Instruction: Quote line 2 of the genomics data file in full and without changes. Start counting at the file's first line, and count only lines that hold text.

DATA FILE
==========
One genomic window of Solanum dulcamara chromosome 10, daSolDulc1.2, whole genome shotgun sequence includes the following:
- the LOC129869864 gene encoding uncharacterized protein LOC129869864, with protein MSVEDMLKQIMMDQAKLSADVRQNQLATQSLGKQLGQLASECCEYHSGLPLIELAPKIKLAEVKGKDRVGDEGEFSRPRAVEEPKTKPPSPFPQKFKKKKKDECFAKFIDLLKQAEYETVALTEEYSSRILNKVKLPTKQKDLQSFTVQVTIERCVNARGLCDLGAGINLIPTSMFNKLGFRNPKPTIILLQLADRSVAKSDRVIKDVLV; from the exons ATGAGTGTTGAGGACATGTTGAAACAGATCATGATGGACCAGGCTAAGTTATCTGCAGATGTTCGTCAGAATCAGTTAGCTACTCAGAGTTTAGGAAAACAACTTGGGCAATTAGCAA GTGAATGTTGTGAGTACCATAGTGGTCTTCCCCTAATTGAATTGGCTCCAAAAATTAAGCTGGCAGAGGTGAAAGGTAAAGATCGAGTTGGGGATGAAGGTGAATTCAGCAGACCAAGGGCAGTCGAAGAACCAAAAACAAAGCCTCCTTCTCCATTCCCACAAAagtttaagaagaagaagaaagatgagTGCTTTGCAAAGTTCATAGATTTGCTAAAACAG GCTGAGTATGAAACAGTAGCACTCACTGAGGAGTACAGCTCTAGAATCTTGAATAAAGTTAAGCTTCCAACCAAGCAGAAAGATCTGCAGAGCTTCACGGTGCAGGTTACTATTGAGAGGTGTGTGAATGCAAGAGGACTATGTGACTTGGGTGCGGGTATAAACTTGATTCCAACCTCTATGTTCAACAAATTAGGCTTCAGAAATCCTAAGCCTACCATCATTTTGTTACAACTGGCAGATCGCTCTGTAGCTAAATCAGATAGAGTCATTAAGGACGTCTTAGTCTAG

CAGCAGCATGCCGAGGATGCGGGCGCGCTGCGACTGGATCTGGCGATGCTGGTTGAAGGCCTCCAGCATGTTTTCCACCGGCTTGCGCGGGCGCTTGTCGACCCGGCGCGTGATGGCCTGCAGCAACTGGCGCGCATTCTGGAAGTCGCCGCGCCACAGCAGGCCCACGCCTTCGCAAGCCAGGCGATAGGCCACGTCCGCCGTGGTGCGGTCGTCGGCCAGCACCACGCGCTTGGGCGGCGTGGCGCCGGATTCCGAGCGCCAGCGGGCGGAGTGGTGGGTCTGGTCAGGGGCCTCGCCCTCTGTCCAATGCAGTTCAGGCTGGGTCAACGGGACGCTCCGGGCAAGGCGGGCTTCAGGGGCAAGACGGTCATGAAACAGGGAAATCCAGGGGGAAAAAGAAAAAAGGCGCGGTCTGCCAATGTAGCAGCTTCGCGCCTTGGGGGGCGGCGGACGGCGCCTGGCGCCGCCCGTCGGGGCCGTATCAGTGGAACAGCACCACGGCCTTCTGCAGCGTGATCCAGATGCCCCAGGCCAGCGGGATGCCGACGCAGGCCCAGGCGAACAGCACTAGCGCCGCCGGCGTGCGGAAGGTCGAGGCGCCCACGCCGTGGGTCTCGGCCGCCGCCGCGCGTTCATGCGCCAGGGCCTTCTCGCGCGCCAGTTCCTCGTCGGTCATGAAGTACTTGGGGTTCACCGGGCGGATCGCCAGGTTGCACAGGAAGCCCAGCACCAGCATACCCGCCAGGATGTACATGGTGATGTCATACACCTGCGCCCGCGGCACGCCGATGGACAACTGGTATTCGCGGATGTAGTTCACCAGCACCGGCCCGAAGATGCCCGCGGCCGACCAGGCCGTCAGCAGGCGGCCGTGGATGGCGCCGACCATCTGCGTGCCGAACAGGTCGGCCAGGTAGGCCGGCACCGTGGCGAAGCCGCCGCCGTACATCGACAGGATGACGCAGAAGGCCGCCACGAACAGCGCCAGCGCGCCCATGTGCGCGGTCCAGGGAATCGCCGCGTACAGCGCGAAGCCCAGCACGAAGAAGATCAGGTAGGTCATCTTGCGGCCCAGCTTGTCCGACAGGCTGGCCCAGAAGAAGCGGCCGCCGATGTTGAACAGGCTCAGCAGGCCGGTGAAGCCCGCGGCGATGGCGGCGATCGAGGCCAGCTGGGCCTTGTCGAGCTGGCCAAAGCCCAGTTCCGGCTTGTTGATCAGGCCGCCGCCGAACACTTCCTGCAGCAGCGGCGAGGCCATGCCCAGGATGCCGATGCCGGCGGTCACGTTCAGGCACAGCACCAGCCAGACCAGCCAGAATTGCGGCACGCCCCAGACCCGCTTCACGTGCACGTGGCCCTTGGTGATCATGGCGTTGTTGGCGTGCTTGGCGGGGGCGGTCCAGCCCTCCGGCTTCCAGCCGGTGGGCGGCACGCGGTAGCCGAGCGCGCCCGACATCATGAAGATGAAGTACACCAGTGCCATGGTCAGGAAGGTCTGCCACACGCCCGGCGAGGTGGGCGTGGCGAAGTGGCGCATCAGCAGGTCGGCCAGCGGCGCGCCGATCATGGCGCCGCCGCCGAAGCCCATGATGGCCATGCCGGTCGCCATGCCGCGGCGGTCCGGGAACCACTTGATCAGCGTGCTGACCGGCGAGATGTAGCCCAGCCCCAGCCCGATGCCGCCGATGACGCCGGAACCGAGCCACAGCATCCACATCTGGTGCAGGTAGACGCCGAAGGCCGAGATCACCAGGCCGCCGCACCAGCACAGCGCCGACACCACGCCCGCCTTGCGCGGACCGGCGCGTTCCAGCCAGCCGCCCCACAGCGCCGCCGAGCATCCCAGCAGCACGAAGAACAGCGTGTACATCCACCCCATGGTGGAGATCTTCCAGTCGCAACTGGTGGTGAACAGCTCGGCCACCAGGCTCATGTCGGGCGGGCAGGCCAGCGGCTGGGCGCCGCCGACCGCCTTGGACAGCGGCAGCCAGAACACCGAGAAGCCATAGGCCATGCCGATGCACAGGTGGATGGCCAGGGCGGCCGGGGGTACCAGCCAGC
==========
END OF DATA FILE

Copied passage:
- the LOC129869864 gene encoding uncharacterized protein LOC129869864, with protein MSVEDMLKQIMMDQAKLSADVRQNQLATQSLGKQLGQLASECCEYHSGLPLIELAPKIKLAEVKGKDRVGDEGEFSRPRAVEEPKTKPPSPFPQKFKKKKKDECFAKFIDLLKQAEYETVALTEEYSSRILNKVKLPTKQKDLQSFTVQVTIERCVNARGLCDLGAGINLIPTSMFNKLGFRNPKPTIILLQLADRSVAKSDRVIKDVLV; from the exons ATGAGTGTTGAGGACATGTTGAAACAGATCATGATGGACCAGGCTAAGTTATCTGCAGATGTTCGTCAGAATCAGTTAGCTACTCAGAGTTTAGGAAAACAACTTGGGCAATTAGCAA GTGAATGTTGTGAGTACCATAGTGGTCTTCCCCTAATTGAATTGGCTCCAAAAATTAAGCTGGCAGAGGTGAAAGGTAAAGATCGAGTTGGGGATGAAGGTGAATTCAGCAGACCAAGGGCAGTCGAAGAACCAAAAACAAAGCCTCCTTCTCCATTCCCACAAAagtttaagaagaagaagaaagatgagTGCTTTGCAAAGTTCATAGATTTGCTAAAACAG GCTGAGTATGAAACAGTAGCACTCACTGAGGAGTACAGCTCTAGAATCTTGAATAAAGTTAAGCTTCCAACCAAGCAGAAAGATCTGCAGAGCTTCACGGTGCAGGTTACTATTGAGAGGTGTGTGAATGCAAGAGGACTATGTGACTTGGGTGCGGGTATAAACTTGATTCCAACCTCTATGTTCAACAAATTAGGCTTCAGAAATCCTAAGCCTACCATCATTTTGTTACAACTGGCAGATCGCTCTGTAGCTAAATCAGATAGAGTCATTAAGGACGTCTTAGTCTAG